SCIENCE IN SHORT: Putting Nature, Not People, in the Path of Sea Level Rise

People, property, and nature all exist in the vulnerable zone of shoreline around the San Francisco Estuary that will soon be flooded by sea level rise. In this interview Julie Beagle, a lead climate scientist with the San Francisco Estuary Institute, discusses ways of defending our shores including several kinds of “nature-based” treatments that can delay and soften the onslaught, wave-absorbing “coarse beaches,” and adaptation planning focused on “operational landscape units.” Along the way, Beagle also describes how her own focus widened from natural systems alone to the people likely to be displaced by rising tides and other effects of climate change. “These are wicked scary problems,” she says.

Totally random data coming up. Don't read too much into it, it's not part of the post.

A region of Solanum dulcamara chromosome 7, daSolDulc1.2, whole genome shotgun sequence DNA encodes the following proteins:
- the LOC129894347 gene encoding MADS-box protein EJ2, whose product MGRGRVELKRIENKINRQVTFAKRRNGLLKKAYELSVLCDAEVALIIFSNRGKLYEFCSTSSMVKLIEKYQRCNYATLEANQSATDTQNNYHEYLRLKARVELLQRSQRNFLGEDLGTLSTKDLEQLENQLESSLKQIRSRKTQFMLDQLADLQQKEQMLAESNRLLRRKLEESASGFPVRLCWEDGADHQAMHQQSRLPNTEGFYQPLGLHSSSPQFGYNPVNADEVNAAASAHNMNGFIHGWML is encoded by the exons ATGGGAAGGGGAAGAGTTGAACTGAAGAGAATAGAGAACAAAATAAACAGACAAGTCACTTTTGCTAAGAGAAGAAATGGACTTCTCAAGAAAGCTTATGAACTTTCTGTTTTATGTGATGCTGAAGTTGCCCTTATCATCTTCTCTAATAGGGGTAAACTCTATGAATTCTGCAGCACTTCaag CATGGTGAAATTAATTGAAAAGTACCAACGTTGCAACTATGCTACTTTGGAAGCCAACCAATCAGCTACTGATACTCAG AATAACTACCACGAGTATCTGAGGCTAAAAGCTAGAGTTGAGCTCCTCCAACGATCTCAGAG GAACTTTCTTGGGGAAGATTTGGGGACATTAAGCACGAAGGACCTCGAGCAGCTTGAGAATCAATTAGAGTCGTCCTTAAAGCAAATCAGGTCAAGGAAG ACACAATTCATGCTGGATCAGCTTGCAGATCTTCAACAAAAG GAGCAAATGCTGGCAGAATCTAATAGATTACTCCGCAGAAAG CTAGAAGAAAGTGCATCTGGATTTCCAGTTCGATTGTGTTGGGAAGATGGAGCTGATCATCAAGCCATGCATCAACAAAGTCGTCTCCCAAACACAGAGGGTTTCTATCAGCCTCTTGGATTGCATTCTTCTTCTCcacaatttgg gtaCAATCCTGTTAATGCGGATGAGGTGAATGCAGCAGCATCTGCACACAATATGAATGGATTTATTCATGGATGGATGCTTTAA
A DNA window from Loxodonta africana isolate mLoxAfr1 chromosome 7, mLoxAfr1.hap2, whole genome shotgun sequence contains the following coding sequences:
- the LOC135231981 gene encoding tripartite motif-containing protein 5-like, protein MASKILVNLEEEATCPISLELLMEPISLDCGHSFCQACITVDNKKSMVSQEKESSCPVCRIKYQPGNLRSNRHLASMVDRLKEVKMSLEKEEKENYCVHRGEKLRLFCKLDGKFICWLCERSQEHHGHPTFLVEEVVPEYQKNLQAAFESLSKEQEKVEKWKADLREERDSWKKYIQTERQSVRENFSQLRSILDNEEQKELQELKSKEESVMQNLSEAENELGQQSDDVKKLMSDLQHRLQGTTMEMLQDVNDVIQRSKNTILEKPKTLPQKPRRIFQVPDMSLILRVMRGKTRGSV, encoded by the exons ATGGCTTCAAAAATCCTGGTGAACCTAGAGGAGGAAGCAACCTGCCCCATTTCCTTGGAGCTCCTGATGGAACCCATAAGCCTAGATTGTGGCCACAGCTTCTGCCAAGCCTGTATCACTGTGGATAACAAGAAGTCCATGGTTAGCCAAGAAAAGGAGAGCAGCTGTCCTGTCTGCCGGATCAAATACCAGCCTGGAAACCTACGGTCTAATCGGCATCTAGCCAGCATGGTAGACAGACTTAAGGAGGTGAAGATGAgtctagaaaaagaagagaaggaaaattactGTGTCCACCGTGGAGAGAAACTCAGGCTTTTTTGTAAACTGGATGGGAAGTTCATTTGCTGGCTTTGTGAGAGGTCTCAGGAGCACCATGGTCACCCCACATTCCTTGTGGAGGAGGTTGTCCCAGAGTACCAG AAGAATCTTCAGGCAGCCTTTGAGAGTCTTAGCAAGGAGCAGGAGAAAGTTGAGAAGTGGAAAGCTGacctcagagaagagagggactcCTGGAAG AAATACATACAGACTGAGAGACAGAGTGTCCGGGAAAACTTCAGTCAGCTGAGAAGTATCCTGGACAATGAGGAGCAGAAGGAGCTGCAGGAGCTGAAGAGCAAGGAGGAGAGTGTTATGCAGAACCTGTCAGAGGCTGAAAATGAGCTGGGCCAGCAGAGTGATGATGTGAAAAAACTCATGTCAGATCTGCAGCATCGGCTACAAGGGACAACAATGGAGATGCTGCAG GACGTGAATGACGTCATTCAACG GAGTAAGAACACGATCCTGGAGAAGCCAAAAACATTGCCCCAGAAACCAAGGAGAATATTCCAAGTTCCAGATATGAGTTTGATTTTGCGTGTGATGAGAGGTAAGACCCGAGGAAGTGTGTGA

Maven’s XKCD Comic Pick of the Week …

 

 


About Science News and Reports: This weekly feature, posted every Thursday, is a collection of the latest scientific research and reports with a focus on relevant issues to the Delta and to California water, although other issues such as climate change are sometimes included. Do you have an item to be included here? Submissions of relevant research and other materials is welcome. Email Maven